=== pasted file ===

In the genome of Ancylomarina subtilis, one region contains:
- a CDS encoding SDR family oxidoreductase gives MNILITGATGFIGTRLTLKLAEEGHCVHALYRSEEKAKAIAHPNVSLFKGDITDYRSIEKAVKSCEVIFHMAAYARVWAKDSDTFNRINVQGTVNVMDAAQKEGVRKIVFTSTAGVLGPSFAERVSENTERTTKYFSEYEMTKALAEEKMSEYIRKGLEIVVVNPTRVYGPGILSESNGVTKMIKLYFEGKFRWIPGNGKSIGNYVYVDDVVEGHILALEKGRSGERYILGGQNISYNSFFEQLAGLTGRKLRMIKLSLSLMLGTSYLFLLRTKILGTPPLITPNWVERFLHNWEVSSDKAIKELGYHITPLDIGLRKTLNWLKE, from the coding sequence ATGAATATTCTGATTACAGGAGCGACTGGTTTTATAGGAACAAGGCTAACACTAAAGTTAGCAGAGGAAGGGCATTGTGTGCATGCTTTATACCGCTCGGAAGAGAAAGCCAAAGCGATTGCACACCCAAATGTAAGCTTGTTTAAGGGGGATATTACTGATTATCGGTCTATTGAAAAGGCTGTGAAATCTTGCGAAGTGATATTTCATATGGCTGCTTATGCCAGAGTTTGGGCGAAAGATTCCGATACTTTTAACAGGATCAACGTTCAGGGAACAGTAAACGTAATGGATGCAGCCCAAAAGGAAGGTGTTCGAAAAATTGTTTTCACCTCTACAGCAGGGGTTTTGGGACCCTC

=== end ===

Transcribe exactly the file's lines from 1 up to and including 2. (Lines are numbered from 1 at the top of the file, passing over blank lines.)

In the genome of Ancylomarina subtilis, one region contains:
- a CDS encoding SDR family oxidoreductase gives MNILITGATGFIGTRLTLKLAEEGHCVHALYRSEEKAKAIAHPNVSLFKGDITDYRSIEKAVKSCEVIFHMAAYARVWAKDSDTFNRINVQGTVNVMDAAQKEGVRKIVFTSTAGVLGPSFAERVSENTERTTKYFSEYEMTKALAEEKMSEYIRKGLEIVVVNPTRVYGPGILSESNGVTKMIKLYFEGKFRWIPGNGKSIGNYVYVDDVVEGHILALEKGRSGERYILGGQNISYNSFFEQLAGLTGRKLRMIKLSLSLMLGTSYLFLLRTKILGTPPLITPNWVERFLHNWEVSSDKAIKELGYHITPLDIGLRKTLNWLKE, from the coding sequence ATGAATATTCTGATTACAGGAGCGACTGGTTTTATAGGAACAAGGCTAACACTAAAGTTAGCAGAGGAAGGGCATTGTGTGCATGCTTTATACCGCTCGGAAGAGAAAGCCAAAGCGATTGCACACCCAAATGTAAGCTTGTTTAAGGGGGATATTACTGATTATCGGTCTATTGAAAAGGCTGTGAAATCTTGCGAAGTGATATTTCATATGGCTGCTTATGCCAGAGTTTGGGCGAAAGATTCCGATACTTTTAACAGGATCAACGTTCAGGGAACAGTAAACGTAATGGATGCAGCCCAAAAGGAAGGTGTTCGAAAAATTGTTTTCACCTCTACAGCAGGGGTTTTGGGACCCTC